Here, raw beets provide a flavor foundation for fresh snap peas. The beets may stain your hands temporarily, but they're worth handling. Toasting the walnuts in the oil brings a nutty flavor to the dressing that really makes the dish.
Cookbook author and food blogger Ian Knauer uses fresh walnuts from trees on his family's Pennsylvania farm, but says store-bought walnuts are a fine stand-in.
- 1/2 cup black walnuts or regular walnuts
- 1/4 cup extra-virgin olive oil
- Kosher salt
- 1 pound sugar snap peas (4 cups)
- 1 pound assorted beets with some greens attached, such as red, golden and/or Chioggia
- 1/4 cup finely chopped fresh mint leaves, plus optional whole leaves for garnish
- 3 tablespoons balsamic vinegar
- 3/4 teaspoon freshly ground black pepper
- 3/4 cup fresh ricotta, preferably homemade (see NOTE)
Toast the walnuts in the oil in a small skillet over medium heat until they are pale golden, 2 to 3 minutes. Let the nut oil cool completely.
Fill a large bowl with ice cubes and cold water. Bring a large saucepan of water to a boil over high heat. Add a pinch of salt. Trim the sugar snaps, then add them to the water; cook for about 2 minutes, until they are just bright green. Drain the snap peas and transfer them to the ice bath to cool. Drain them again and pat dry. Cut them on the diagonal into thin slices, transferring them to a large bowl as you work.
Trim the beets, leaving about 1 inch of stem. Peel the beets with a vegetable peeler, then, using the stems as handles, cut the beets into the thinnest slices you can. Then cut the slices into very thin matchsticks, adding them to the snap peas in the bowl. Discard the remaining stems.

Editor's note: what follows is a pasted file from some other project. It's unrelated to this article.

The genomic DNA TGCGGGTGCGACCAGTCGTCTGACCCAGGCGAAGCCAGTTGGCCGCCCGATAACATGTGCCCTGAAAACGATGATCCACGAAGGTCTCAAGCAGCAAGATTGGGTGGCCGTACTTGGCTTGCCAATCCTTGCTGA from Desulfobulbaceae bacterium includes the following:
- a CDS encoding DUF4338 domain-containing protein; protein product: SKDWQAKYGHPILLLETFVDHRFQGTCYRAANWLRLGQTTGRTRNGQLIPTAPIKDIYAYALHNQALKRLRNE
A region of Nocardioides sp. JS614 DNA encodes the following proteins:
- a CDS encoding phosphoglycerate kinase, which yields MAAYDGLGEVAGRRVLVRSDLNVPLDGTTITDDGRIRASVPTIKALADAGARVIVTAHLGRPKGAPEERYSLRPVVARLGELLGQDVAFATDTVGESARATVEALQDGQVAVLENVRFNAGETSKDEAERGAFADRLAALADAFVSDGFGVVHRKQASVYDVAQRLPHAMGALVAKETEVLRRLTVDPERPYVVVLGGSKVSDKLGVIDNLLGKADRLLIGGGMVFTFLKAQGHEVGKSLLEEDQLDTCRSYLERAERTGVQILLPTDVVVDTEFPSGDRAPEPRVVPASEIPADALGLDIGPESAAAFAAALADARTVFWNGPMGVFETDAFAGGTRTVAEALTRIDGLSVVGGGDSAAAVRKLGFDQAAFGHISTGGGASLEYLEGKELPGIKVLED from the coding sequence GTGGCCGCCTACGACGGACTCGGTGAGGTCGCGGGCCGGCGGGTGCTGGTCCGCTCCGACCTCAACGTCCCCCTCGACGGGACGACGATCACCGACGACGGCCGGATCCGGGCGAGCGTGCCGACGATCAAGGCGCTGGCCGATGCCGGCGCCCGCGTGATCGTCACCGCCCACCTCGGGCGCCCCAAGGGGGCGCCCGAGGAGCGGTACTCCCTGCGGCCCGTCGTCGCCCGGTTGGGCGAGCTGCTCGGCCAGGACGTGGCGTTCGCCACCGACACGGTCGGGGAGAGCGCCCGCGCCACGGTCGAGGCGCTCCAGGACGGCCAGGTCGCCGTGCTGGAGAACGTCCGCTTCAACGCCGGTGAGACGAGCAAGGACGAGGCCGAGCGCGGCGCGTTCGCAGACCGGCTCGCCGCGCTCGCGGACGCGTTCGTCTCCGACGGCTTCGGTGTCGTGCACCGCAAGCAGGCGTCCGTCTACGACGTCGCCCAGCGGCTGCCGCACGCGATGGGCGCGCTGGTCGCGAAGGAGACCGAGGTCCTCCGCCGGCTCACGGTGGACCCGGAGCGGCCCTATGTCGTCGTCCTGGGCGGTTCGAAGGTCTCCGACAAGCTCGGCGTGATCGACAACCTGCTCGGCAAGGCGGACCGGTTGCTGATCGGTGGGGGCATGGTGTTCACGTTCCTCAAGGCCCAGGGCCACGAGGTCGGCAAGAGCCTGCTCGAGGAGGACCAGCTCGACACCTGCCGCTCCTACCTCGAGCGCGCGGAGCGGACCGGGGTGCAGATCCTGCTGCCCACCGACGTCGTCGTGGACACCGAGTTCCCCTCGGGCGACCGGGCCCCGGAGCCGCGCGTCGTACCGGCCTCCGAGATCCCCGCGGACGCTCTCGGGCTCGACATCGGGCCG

Toss in the chopped mint, vinegar, the walnuts (with the oil), 1 1/2 teaspoons salt, and the black pepper. Taste and adjust the seasoning as needed. Scatter the mint leaves and dollops of ricotta over the top or on the side and serve.
NOTE: To make ricotta, line a large fine-mesh strainer with several layers of cheesecloth. Place inside a separate large pot or large, deep bowl. Combine 1 gallon of whole milk, 3 cups of buttermilk, 1/2 cup of heavy cream and 2 teaspoons of salt in a large pot. Slowly bring nearly to a boil over medium-high heat, stirring to prevent scorching as needed. At this point, solids will separate from the thinner, milky liquid (the whey). Pour through the cheesecloth-lined strainer; the whey can be reserved to use for baking bread, if desired. Drain the solids for about 30 minutes to form the ricotta. Once the cheese has cooled, use right away or transfer to an airtight container and refrigerate for up to 1 week.
Adapted from Knauer's "The Farm" (Houghton Mifflin Harcourt, 2012).
Tested by Bonnie S. Benwick.
Email questions to the Food Section at firstname.lastname@example.org.